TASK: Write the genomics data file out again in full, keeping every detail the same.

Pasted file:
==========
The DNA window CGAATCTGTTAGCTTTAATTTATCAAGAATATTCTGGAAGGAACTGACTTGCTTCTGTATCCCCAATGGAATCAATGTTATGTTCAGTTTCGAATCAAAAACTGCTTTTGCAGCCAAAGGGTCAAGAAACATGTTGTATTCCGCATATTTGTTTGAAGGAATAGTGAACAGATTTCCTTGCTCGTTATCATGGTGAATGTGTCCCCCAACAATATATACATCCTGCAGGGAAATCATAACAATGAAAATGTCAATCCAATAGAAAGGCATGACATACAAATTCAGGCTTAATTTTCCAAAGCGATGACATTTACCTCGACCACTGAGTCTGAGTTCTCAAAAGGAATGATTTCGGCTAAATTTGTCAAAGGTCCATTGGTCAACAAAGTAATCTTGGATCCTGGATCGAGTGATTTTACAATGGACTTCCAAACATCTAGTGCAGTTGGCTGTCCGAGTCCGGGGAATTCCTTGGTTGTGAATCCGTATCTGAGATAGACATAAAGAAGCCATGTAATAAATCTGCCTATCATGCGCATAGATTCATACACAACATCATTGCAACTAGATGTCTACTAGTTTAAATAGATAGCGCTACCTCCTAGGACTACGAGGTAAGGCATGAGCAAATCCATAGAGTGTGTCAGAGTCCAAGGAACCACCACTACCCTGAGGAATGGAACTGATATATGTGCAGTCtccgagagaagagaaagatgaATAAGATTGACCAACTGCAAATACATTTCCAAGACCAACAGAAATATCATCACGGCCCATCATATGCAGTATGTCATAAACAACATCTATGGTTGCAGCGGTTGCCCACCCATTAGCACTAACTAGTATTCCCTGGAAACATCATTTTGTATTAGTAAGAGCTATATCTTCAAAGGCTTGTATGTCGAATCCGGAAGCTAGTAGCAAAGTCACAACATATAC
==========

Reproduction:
The DNA window CGAATCTGTTAGCTTTAATTTATCAAGAATATTCTGGAAGGAACTGACTTGCTTCTGTATCCCCAATGGAATCAATGTTATGTTCAGTTTCGAATCAAAAACTGCTTTTGCAGCCAAAGGGTCAAGAAACATGTTGTATTCCGCATATTTGTTTGAAGGAATAGTGAACAGATTTCCTTGCTCGTTATCATGGTGAATGTGTCCCCCAACAATATATACATCCTGCAGGGAAATCATAACAATGAAAATGTCAATCCAATAGAAAGGCATGACATACAAATTCAGGCTTAATTTTCCAAAGCGATGACATTTACCTCGACCACTGAGTCTGAGTTCTCAAAAGGAATGATTTCGGCTAAATTTGTCAAAGGTCCATTGGTCAACAAAGTAATCTTGGATCCTGGATCGAGTGATTTTACAATGGACTTCCAAACATCTAGTGCAGTTGGCTGTCCGAGTCCGGGGAATTCCTTGGTTGTGAATCCGTATCTGAGATAGACATAAAGAAGCCATGTAATAAATCTGCCTATCATGCGCATAGATTCATACACAACATCATTGCAACTAGATGTCTACTAGTTTAAATAGATAGCGCTACCTCCTAGGACTACGAGGTAAGGCATGAGCAAATCCATAGAGTGTGTCAGAGTCCAAGGAACCACCACTACCCTGAGGAATGGAACTGATATATGTGCAGTCtccgagagaagagaaagatgaATAAGATTGACCAACTGCAAATACATTTCCAAGACCAACAGAAATATCATCACGGCCCATCATATGCAGTATGTCATAAACAACATCTATGGTTGCAGCGGTTGCCCACCCATTAGCACTAACTAGTATTCCCTGGAAACATCATTTTGTATTAGTAAGAGCTATATCTTCAAAGGCTTGTATGTCGAATCCGGAAGCTAGTAGCAAAGTCACAACATATAC